A Departure from Convention
The BBC began the new decade with a new format for poetry programmes. ‘The Living Poet’, which ran until the early 1990s, would feature a single poet giving a recital of their poems. In 1960, this was a radical departure from convention: most poems broadcast on the BBC were read by actors, and most programmes were anthologies bringing together poems by many different poets. ‘The Living Poet’ realised that poets, and poetry audiences, increasingly wanted not just the poet’s words, but their voice.
Three of the most urgent poetry movements of the era emphasised the person of the poet, and turned poetry into an electrifying live event. ‘Beat’ poetry had taken American literature by storm in the previous decade, when poets like Allen Ginsberg, inspired by jazz music, developed a freeflowing approach to composition and performance. At the same time, ‘confessional’ poets like Anne Sexton could command huge audiences for live readings, where the poet’s voice added to the authenticity of verse which didn’t shy away from unflinching and messy depictions of emotion and desire. Also from the USA came ‘The New American Poetry’, Donald Allen’s influential 1960 anthology of poets from the underground and avant-gardes, which would inspire a ‘British Poetry Revival’ later in the decade. Robert Creeley was a figurehead for the New American Poets and their fascination with breath and voice, blending modernist experimentation with the understated patterns of everyday speech.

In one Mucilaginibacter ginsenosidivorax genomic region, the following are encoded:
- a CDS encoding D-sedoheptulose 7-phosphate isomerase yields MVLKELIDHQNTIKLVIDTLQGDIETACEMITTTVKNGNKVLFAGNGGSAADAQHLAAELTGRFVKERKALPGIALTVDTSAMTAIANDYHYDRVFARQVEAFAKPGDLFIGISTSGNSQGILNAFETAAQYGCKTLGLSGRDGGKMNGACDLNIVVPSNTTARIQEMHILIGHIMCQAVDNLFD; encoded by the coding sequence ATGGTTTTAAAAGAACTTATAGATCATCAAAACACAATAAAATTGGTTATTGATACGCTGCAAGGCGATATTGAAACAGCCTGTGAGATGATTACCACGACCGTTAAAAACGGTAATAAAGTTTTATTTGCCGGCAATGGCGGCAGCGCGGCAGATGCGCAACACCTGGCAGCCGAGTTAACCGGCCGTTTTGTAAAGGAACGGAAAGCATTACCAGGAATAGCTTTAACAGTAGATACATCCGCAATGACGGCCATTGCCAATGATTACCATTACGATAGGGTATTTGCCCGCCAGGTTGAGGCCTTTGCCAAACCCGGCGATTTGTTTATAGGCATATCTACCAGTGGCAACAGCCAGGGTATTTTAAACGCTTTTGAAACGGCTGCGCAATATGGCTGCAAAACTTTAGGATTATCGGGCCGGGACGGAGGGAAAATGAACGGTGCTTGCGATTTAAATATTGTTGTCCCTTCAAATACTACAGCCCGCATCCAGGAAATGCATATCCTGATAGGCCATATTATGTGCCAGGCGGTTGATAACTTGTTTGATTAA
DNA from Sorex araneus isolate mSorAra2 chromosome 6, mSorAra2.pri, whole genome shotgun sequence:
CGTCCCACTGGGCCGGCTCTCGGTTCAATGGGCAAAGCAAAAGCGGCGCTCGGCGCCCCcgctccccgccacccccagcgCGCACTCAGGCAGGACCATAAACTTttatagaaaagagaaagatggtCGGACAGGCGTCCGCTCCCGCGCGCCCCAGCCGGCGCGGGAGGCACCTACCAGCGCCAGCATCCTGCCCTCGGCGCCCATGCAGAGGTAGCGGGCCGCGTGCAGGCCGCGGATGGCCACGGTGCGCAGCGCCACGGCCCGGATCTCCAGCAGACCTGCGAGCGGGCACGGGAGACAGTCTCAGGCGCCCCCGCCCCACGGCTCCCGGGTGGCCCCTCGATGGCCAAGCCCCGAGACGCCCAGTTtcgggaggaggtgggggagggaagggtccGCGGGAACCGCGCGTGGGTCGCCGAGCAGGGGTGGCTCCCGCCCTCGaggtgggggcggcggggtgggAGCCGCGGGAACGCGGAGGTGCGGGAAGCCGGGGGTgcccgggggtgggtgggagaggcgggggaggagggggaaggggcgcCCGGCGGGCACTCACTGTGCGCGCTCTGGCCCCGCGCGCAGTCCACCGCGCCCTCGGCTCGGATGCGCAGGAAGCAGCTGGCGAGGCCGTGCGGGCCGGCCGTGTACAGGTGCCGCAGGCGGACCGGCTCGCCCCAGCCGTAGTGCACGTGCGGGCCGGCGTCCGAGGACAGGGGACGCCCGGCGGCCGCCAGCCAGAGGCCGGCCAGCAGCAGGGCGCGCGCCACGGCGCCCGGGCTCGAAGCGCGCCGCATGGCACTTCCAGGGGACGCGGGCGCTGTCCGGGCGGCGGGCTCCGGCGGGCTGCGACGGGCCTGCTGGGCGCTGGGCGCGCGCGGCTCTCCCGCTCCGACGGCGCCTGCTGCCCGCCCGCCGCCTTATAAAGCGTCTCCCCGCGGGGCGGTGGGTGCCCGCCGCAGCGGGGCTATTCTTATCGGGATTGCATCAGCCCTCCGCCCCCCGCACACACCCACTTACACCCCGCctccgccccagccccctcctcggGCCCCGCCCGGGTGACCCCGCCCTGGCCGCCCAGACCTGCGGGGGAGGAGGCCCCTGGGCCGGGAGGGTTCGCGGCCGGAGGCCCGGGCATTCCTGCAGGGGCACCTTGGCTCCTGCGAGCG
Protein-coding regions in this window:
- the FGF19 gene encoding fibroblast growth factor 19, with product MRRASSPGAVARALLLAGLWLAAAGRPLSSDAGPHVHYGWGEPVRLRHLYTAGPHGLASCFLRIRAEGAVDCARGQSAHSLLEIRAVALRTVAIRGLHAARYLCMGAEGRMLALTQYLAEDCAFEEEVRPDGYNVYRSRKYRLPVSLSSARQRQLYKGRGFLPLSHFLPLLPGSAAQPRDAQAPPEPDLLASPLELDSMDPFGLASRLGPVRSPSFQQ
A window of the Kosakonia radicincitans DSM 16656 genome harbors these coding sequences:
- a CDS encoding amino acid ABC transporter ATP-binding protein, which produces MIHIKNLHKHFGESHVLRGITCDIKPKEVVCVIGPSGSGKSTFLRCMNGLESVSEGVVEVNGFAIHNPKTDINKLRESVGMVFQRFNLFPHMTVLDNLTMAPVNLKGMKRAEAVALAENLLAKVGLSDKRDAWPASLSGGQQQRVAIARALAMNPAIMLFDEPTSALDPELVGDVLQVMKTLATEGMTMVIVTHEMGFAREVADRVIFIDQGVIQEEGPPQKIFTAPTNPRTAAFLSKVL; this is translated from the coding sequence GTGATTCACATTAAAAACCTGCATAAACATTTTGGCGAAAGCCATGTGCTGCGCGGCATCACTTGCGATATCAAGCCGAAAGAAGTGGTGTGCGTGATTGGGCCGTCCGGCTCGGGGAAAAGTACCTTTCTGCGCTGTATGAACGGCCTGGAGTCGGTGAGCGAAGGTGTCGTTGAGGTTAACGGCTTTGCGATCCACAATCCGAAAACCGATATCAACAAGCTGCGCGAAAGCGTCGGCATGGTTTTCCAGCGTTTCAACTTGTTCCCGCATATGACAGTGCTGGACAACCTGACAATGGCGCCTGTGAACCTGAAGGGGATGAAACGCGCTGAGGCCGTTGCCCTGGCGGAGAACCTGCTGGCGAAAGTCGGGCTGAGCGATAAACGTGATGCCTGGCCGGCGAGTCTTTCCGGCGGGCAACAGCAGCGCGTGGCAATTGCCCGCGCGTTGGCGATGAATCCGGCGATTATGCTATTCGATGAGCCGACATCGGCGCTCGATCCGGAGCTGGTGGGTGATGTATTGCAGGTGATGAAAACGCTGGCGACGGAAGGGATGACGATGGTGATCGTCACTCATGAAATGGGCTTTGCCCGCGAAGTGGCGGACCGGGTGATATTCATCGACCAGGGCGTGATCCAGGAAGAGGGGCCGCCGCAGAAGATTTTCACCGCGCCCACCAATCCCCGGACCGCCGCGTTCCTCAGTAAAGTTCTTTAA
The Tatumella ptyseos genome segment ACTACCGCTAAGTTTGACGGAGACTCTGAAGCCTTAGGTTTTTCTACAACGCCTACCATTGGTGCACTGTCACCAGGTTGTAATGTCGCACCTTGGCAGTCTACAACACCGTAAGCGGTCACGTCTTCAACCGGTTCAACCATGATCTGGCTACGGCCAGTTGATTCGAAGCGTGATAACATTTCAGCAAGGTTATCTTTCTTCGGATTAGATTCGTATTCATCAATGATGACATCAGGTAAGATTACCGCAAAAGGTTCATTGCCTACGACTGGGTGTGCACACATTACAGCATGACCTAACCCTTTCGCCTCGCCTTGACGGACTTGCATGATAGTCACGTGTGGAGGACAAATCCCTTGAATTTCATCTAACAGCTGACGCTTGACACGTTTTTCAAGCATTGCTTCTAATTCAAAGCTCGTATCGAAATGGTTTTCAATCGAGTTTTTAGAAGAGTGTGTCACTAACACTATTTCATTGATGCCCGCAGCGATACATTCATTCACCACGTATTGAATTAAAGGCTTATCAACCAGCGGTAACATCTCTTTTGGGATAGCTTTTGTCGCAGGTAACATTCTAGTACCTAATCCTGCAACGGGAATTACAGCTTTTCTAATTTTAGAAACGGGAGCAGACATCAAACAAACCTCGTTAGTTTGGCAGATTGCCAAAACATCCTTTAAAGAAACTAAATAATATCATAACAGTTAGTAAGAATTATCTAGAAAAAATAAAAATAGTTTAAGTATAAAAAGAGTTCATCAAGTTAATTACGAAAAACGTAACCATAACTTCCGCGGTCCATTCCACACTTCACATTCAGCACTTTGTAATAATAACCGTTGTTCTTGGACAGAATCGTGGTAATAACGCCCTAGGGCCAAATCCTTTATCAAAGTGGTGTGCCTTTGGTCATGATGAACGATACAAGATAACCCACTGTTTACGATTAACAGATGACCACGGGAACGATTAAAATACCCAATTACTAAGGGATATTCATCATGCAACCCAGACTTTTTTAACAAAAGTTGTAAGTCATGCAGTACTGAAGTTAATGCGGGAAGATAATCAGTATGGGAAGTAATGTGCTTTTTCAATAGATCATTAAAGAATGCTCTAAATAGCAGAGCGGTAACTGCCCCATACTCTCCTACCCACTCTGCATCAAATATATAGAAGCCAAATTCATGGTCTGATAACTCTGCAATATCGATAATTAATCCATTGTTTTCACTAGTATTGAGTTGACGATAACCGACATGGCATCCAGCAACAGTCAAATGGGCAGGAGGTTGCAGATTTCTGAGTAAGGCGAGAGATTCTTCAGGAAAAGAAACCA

New Technology Influences Experimentation
In Britain, poetic experiment was also inspired by new technology. Sound poets like Bob Cobbing explored the physical matter of the human voice: his ABC in Sound (1965) plays with the alphabet, while dissolving the boundaries of words and creating a new kind of sense. Meanwhile, in her ‘radiophonic’ work, Rosemary Tonks used all the gadgets available in BBC studios to create a vocal soundscape by turns eerie and joyous.
Literature was now being written in English around the world, and the BBC’s poetry programming reflected this. As the decolonisation of the British Empire gathered pace, poets were transforming the language of the former coloniser to their own artistic ends. Fleur Adcock provides a wry tale of a New Zealander visiting London; Nissim Ezekial and Wole Soyinka accommodate English poetic language to the lived experience and mythological histories of the Indian subcontinent and West Africa respectively; and EK Brathwaite and Derek Walcott reflect on the blend of European and African heritages for Caribbean poets. In ‘Homecoming’, Walcott finds allusions to Ancient Greek myth across the Caribbean islands, anticipating his great adaptation of the Iliad, Omeros (1990), while depicting a predicament for a poet for whom ‘there are homecomings without home’. Brathwaite, by contrast, finds inspiration in the rites and rhythms of the African drumbeat, and remakes his verse to sing to a new beat.
BBC 100 articles written by Sandy Balfour, David Nowell Smith and Jeremy Noel-Tod.